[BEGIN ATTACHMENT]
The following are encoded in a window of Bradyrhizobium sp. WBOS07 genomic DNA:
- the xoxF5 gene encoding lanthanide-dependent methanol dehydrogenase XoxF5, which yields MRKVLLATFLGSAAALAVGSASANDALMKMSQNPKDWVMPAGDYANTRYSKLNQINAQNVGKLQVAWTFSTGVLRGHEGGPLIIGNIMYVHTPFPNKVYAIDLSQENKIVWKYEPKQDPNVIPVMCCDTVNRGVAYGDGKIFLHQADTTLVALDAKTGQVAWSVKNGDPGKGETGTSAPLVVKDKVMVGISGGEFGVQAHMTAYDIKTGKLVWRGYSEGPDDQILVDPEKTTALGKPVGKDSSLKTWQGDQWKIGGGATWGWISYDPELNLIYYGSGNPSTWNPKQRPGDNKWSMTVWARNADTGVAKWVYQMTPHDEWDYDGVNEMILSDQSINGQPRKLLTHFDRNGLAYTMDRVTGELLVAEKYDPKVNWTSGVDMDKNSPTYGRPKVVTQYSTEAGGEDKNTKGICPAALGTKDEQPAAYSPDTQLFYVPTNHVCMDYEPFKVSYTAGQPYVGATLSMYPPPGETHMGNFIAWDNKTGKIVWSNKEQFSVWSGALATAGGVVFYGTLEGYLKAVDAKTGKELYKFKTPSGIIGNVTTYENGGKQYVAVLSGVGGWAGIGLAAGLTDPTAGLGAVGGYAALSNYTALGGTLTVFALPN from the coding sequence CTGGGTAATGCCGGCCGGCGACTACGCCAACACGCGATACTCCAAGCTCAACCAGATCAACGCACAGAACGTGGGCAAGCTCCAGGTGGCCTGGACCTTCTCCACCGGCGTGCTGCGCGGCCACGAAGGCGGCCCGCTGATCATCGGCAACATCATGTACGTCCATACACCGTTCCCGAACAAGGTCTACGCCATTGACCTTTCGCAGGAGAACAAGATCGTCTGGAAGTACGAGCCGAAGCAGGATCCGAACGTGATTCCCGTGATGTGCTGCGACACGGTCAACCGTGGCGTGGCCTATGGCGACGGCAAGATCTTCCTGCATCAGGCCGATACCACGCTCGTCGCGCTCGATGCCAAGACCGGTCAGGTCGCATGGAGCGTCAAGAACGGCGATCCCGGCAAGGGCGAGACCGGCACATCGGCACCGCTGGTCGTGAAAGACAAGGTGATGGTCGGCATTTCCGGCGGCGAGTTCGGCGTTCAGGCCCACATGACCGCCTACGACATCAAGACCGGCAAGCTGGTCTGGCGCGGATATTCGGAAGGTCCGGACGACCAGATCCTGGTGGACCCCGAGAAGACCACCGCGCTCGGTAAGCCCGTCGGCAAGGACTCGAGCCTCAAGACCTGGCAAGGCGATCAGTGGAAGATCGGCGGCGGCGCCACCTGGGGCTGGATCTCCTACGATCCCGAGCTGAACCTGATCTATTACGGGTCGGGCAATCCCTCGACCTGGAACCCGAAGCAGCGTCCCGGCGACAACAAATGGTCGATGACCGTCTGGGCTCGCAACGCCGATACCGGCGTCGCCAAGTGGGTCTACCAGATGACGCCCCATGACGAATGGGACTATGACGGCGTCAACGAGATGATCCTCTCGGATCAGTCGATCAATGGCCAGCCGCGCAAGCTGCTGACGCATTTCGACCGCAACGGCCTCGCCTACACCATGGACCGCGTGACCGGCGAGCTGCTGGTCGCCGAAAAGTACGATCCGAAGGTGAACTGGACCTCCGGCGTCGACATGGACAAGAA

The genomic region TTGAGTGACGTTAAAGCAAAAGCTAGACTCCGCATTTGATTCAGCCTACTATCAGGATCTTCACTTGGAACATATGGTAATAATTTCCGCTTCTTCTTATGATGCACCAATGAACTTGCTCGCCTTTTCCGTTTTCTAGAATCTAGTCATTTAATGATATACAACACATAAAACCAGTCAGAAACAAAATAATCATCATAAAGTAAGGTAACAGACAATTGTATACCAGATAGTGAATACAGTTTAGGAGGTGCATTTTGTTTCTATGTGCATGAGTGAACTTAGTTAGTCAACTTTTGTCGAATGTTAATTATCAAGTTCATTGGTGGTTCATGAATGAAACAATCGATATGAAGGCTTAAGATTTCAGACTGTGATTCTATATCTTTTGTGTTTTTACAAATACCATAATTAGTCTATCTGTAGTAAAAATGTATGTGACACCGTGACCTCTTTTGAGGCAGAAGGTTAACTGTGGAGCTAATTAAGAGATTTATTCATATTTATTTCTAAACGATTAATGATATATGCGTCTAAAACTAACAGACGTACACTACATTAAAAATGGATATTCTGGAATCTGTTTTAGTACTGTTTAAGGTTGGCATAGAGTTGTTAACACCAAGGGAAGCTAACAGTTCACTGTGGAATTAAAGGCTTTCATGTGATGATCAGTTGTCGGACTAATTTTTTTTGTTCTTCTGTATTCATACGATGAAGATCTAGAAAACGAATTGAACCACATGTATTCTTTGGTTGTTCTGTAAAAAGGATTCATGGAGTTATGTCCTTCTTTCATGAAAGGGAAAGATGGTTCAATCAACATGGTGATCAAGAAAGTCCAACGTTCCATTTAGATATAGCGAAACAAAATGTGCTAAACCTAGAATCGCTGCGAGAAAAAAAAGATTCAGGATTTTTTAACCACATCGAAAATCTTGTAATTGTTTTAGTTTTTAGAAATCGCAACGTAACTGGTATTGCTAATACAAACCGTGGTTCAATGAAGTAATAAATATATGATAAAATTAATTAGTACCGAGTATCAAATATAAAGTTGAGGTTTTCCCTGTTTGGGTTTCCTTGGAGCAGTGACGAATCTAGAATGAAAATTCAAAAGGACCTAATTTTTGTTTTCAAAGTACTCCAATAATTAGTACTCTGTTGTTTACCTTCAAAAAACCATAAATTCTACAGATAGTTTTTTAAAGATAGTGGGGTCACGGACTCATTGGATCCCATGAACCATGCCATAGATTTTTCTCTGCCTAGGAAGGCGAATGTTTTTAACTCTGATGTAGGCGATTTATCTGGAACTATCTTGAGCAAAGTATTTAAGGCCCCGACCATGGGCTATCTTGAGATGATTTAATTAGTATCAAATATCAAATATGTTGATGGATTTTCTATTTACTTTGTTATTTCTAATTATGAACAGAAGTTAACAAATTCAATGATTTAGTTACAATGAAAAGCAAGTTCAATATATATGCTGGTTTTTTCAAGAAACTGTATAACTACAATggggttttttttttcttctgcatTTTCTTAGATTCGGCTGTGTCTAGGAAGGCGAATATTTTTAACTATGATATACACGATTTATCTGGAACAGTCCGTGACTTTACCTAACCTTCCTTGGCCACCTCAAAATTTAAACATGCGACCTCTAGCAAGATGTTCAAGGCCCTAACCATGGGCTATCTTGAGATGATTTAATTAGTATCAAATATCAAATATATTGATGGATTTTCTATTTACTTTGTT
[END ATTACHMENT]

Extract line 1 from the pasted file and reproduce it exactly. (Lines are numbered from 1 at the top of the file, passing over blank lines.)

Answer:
The following are encoded in a window of Bradyrhizobium sp. WBOS07 genomic DNA: